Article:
4-H Youth Development
Membership and Age Requirements
4-H recognizes the age of the individual on Jan. 1 of the current 4-H year. Eligibility established on Jan. 1 will remain in effect for the entire 4-H year, which runs from Oct. 1 to Sept. 30.
4-H members ages 8 to 18 years are eligible to participate in all programs offered by 4-H, including competitive activities/events. Individuals older than 18 years of age who have special needs are eligible to participate in 4-H, provided they are enrolled in high school.
The maximum number of club members and type of projects offered will be established by individual club leaders.
Out-of-state or out-of-country 4-H members who will be residents of Franklin County for six consecutive months will be allowed to participate in the Franklin County 4-H Livestock Program and Fair, if the project requirements are met.
For horse and all other 4-H projects, 4-H members from out-of-state or out-of-county will be allowed to participate in the Franklin County 4-H Program and Fair as long as they are not enrolled in another county or state 4-H program.
February 2023 Day Camps
- Valentines STEM
- Wild Life in Winter
- Teen Hand Knit Lap Blanket
- Water Color Valentine's
- The Science of Chocolate
- February Teen 4-H Activity
Sign ups begin Feb. 3 at 9 a.m.
For more information, view the flyer (pdf).
February Cloverbuds 2023
For ages 5-8
Heart to Heart Cloverbuds
Sign ups begin Feb. 3 at 9 a.m.
For more information, check out the flyer (pdf).
February Teen 4-H Activity
Come build, code, create and help teach the teacher about robotics.
For more information, view the flyer.
Costs will include one or more of the following expenses:
- County Enrollment Fee — $25 per member for the 4-H year from Oct. 1 to Sept. 31
- County Horse Fee — $10 per member participating in the 4-H horse program from Oct. 1 to Sept. 31
- County Livestock Fee — $7 weigh-in fee per animal in the 4-H livestock program from Oct. 1 to Sept. 31
- Project Book/Sheet and Resources — Project books/resources may be available through your county Extension office, so ask your 4-H staff member.
- Project Items — Supplies, materials, equipment, animals, facilities and other resources needed to complete the 4-H project learning experience.
- Club Dues/Fees — a per member fee charged by some clubs for refreshments, project book costs, club t-shirt, supplemental insurance, etc. Please ask the club volunteer about their 4-H club fee structure.
- 4-H Events & Opportunities — Fees charged for participation in events and opportunities such as camps, workshops, conferences, trips, etc.
“To Make the Best Better”
The 4-H motto encourages each member to do his or her best and improve the next time, so his or her “best” becomes “better.” Members stretch their abilities and capacities to reach their full potential.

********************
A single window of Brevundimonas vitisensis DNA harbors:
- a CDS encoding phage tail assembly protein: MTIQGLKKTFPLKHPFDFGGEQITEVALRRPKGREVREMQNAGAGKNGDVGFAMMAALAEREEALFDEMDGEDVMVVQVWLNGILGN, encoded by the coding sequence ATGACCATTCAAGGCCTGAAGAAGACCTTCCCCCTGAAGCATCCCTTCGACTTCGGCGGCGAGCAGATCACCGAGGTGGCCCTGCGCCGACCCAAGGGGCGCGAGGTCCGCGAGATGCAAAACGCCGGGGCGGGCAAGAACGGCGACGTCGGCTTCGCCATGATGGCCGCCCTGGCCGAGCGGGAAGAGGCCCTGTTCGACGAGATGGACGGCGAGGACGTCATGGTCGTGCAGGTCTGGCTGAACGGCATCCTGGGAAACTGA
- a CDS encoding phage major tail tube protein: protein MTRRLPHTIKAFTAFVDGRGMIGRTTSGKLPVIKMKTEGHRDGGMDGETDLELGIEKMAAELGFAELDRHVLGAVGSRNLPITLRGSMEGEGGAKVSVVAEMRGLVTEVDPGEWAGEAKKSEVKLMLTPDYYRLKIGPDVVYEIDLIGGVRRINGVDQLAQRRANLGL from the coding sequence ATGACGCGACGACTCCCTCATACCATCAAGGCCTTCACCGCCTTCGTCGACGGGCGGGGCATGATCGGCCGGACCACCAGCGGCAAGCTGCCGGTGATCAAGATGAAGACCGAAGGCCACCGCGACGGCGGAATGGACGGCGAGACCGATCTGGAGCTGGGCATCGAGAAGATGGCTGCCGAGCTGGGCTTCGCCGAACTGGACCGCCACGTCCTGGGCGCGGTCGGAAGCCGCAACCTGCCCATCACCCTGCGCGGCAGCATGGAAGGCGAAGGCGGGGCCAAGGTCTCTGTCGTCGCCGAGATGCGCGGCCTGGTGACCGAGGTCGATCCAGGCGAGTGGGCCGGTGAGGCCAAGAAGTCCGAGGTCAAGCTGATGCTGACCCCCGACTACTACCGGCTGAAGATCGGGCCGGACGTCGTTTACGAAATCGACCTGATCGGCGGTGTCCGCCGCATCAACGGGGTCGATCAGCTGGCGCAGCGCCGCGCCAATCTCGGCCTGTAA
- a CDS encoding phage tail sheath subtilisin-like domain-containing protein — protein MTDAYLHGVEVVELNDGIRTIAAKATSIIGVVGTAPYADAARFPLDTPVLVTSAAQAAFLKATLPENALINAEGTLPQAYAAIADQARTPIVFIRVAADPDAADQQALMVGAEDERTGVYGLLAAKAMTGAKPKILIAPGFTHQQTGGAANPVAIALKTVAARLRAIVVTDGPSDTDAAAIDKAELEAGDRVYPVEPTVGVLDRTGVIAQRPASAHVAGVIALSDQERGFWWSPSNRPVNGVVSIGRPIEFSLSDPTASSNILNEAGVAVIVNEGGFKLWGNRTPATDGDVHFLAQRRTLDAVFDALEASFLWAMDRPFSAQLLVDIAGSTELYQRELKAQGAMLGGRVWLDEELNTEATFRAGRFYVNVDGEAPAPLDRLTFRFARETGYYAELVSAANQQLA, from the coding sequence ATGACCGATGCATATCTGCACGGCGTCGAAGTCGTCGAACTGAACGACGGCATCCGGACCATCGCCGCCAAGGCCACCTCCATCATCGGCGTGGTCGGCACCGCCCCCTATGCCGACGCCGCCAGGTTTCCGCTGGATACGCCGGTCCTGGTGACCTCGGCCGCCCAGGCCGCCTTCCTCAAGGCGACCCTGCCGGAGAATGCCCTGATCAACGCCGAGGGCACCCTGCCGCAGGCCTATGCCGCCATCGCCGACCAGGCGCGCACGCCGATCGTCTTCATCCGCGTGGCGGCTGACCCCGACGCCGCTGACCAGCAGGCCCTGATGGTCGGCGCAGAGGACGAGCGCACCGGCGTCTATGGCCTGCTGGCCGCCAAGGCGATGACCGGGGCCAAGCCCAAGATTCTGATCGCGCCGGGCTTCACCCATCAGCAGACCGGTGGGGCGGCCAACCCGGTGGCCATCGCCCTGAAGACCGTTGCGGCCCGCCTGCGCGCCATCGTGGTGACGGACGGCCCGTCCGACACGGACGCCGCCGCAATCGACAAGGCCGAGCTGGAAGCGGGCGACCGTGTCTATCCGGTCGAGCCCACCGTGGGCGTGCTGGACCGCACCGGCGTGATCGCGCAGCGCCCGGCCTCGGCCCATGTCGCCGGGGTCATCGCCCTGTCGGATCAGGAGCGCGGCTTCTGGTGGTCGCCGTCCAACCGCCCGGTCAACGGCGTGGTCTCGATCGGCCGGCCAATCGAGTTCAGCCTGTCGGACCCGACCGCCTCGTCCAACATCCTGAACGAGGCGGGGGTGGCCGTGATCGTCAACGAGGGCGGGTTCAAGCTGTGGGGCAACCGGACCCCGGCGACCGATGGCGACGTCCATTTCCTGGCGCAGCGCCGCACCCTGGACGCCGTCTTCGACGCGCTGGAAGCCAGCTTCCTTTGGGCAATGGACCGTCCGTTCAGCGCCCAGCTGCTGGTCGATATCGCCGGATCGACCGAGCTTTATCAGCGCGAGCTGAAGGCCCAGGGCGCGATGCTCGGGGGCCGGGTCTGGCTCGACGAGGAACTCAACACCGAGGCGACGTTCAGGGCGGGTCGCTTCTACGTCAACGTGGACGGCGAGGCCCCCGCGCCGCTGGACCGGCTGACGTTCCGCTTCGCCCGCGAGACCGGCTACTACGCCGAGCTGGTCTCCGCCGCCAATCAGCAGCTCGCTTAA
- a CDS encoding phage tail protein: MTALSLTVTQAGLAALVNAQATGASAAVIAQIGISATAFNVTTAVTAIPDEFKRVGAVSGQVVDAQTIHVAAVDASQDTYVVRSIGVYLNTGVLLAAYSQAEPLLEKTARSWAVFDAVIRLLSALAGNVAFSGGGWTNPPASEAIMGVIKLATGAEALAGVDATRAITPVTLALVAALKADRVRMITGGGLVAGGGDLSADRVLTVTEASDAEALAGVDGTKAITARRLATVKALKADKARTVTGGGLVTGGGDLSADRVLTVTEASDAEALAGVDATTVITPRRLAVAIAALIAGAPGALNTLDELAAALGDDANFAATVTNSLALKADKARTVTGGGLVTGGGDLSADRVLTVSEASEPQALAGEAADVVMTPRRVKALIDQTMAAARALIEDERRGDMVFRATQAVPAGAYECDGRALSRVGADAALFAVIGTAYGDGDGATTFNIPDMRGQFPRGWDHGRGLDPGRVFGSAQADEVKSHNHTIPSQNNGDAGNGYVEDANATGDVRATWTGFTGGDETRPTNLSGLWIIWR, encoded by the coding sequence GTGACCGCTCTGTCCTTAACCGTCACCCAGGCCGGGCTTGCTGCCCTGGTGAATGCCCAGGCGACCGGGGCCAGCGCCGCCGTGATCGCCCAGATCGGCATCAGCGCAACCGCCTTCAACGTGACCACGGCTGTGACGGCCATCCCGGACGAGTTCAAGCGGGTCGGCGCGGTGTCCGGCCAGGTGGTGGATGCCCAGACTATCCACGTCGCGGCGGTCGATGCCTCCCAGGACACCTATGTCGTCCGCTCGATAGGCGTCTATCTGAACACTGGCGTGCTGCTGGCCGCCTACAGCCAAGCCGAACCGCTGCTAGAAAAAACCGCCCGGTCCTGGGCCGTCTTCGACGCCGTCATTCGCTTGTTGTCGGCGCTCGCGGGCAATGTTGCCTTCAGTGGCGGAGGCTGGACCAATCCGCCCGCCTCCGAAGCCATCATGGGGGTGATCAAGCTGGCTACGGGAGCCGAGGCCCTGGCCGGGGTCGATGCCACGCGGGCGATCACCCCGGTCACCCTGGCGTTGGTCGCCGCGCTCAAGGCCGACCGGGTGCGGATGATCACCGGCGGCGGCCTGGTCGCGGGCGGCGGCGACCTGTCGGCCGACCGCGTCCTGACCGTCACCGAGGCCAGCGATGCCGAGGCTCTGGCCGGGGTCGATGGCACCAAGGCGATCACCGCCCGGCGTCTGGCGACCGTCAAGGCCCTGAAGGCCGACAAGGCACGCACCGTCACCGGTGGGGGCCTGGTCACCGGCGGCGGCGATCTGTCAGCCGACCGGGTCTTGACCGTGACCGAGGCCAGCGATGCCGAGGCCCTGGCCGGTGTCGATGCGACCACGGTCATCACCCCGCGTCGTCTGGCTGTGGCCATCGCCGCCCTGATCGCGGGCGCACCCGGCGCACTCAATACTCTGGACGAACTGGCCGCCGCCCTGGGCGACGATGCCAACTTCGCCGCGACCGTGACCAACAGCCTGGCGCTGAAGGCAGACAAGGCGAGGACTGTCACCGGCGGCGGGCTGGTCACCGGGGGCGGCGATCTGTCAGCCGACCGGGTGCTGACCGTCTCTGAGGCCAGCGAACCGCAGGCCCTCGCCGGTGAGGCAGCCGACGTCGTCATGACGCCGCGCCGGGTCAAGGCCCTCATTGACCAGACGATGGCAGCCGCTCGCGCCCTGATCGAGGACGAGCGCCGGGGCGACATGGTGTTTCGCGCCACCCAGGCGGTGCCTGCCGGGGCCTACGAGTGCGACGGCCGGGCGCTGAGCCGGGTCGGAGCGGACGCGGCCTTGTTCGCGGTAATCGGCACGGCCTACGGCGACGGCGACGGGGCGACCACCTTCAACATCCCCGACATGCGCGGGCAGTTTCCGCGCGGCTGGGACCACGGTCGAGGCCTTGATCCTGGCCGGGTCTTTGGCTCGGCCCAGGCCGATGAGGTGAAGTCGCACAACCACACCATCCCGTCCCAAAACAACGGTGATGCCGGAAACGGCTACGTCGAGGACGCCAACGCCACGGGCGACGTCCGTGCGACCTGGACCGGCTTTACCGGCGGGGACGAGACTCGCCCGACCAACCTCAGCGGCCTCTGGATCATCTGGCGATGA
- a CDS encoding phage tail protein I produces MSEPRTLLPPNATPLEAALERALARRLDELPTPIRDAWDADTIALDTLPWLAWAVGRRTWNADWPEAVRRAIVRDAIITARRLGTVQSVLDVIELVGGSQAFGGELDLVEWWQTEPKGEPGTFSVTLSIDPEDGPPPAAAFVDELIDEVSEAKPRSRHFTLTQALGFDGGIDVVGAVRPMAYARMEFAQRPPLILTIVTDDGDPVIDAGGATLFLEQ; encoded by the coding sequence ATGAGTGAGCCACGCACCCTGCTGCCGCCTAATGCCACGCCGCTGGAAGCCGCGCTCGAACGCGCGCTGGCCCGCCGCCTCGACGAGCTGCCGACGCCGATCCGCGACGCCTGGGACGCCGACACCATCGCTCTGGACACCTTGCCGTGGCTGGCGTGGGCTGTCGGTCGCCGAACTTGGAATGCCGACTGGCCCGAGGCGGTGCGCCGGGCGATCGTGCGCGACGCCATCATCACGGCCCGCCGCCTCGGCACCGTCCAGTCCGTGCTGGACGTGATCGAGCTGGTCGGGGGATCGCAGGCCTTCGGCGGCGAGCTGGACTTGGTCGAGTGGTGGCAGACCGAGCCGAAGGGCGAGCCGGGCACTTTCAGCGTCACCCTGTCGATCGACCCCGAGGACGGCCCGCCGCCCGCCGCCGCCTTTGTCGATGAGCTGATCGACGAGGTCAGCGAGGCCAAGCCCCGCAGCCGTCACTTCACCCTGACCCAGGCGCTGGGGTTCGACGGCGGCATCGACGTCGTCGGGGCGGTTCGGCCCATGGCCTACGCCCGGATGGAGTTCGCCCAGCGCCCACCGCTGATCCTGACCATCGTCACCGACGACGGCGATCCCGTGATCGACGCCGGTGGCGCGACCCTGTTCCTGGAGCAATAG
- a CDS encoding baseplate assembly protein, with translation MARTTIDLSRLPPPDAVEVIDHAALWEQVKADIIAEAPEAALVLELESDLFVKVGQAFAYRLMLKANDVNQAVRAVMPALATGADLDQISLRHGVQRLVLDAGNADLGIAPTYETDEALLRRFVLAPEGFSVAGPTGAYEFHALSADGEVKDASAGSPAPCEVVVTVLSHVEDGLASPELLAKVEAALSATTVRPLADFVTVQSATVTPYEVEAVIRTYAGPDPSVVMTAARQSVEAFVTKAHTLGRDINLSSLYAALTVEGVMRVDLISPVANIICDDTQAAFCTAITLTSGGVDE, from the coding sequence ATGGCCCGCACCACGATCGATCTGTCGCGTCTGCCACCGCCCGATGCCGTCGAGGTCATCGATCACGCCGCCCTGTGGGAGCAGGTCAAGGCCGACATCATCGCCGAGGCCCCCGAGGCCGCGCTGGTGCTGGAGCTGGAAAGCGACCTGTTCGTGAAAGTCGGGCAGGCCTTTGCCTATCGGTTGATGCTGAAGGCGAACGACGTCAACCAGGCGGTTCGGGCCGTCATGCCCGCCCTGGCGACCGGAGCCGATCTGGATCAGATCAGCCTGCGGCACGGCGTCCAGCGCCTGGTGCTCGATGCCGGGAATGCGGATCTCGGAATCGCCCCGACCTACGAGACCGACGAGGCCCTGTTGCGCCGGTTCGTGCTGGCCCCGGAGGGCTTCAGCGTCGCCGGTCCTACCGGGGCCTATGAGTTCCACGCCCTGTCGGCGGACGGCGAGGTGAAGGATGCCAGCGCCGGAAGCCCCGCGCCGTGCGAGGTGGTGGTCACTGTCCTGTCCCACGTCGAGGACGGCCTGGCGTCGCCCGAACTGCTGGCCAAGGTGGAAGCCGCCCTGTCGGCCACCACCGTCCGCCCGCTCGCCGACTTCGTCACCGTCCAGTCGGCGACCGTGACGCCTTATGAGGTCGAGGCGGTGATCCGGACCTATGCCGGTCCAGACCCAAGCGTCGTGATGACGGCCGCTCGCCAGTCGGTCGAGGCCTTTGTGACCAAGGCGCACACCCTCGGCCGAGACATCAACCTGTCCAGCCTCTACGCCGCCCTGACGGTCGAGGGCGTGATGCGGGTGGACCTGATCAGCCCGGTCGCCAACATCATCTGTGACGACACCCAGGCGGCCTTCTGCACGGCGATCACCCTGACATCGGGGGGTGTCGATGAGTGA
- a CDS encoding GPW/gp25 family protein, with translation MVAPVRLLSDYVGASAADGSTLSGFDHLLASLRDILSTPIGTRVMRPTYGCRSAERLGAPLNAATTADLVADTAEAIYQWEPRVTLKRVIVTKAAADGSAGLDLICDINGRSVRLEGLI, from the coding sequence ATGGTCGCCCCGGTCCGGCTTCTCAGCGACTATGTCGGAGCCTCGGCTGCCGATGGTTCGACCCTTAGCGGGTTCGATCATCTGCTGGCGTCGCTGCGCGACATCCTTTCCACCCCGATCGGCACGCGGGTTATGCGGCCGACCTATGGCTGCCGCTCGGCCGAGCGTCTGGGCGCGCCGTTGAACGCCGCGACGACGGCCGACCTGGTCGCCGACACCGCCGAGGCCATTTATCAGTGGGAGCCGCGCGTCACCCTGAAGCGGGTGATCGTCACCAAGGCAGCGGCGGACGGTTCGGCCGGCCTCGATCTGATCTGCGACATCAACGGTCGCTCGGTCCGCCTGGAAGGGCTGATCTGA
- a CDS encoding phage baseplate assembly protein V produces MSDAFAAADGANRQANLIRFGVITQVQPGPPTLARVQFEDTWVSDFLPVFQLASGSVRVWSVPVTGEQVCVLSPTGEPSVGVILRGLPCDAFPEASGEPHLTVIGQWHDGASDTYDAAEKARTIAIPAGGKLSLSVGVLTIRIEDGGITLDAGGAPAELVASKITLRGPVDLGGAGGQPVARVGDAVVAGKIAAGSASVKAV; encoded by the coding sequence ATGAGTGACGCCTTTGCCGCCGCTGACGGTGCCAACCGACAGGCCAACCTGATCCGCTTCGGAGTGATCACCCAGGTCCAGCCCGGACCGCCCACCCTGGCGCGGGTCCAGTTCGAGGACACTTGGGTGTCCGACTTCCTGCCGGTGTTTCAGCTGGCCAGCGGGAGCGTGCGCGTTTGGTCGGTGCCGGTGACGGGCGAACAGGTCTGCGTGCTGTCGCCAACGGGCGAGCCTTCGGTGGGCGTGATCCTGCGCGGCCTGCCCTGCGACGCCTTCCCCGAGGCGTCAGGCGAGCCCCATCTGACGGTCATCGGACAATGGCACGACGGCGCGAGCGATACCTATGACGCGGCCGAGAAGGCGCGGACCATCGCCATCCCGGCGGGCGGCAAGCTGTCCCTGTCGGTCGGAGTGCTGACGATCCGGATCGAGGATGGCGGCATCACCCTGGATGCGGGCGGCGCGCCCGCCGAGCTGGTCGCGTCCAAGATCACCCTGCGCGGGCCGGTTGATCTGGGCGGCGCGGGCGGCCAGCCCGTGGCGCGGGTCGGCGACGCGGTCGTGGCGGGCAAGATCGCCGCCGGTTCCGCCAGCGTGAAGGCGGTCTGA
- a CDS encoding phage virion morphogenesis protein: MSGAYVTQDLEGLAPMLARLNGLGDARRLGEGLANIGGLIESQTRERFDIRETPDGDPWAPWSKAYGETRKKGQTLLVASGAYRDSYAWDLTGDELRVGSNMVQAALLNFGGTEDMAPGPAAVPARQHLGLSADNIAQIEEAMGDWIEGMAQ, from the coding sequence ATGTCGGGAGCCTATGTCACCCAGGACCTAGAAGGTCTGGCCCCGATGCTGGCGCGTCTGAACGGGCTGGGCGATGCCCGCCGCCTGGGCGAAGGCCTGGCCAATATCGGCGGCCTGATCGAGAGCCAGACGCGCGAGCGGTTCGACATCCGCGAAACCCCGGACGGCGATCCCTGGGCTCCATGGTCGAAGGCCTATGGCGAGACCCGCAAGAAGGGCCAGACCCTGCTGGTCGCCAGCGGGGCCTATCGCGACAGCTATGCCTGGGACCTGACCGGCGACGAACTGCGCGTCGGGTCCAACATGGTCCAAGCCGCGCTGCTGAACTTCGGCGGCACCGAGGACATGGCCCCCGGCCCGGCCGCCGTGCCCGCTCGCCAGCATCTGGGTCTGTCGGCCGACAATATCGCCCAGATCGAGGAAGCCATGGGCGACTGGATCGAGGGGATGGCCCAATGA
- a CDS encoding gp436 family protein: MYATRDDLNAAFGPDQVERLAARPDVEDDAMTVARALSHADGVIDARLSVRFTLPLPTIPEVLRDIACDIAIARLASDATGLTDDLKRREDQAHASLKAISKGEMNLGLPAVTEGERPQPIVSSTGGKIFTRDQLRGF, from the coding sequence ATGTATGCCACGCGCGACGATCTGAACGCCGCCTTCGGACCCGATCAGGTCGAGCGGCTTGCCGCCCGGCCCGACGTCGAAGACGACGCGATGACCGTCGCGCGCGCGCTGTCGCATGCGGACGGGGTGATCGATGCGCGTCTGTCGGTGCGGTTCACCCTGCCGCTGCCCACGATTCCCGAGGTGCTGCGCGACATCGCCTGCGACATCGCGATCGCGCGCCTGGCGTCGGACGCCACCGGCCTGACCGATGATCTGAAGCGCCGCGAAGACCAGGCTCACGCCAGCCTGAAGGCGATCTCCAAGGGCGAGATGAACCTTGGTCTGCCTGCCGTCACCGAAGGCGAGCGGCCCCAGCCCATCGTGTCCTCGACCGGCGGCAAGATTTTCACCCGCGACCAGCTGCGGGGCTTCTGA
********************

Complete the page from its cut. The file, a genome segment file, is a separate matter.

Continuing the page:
Program and Projects
4-H programs include the areas of: science, engineering and technology, healthy living and citizenship. They differ from 4-H projects because they include a variety of knowledge areas and are inclusive of many projects and events. Programs can target specific audiences, seek out community partnerships and have funding sources that provide resources.
The identified 4-H program areas in Idaho are:
- 4-H Afterschool
- Collegiate 4-H
- Healthy Living
- Outreach to Military Kids
- Shooting Sports
- Science and Engineering/Technology
A project is a topic that you can explore. You’ll learn life skills like understanding yourself, working with others, problem solving and decision making.
4-H can be anything you want it to be. 4-H projects are based on research, so you have up-to-date and accurate information about things you’re interested in. 4-H project manuals and guides have ideas for activities to do and ways to learn more. Not all of these projects may be offered by your club or county 4-H program, but this is a great place to explore. If there is something that you are interested in and it’s not on the list, talk with a 4-H staff member.
Think about what you like to do or what you are interested in, then look at the list of projects.
Some of the project manuals are available in your local UI Extension county office and some are online. Choose one that looks interesting and find out more about it.
Your 4-H leader and your parent can also help you decide. Check with your 4-H leader to find out if there are requirements for the project.
Your 4-H leader or county 4-H staff member will have a list of project manuals or guides.
Some project activities are online while others can be ordered.
Your 4-H leader or 4-H staff member can help you, so just ask.
“Learn By Doing”
The 4-H philosophy is to provide youth with a hands-on experience to enhance learning.
Learn how to make easy, homemade breadsticks.
- Bread-in-a-Bag Breadsticks — Video (12:01)
Learn to make simple flowers out of tissue paper, glue, a pencil and scissors.
- Tissue Paper Flowers — Video (5:23)
Fun Cinco De Mayo paper bag pinata made with a paper bag, crepe paper and glue.
- Paper Bag Pinata — Video (3:24)
- Head stands for decision making, planning, organizing, problem solving and using knowledge throughout life.
- Heart stands for strong personal values, positive self-concept, concern for others, cooperation and communication.
- Hands stands for volunteering, community service, preparing for the world of work, science and technology literacy and useful skills.
- Health stands for healthy lifestyles, character, ethics, stress management and disease prevention.
Green represents life, growth and youth. White symbolizes purity and high ideals.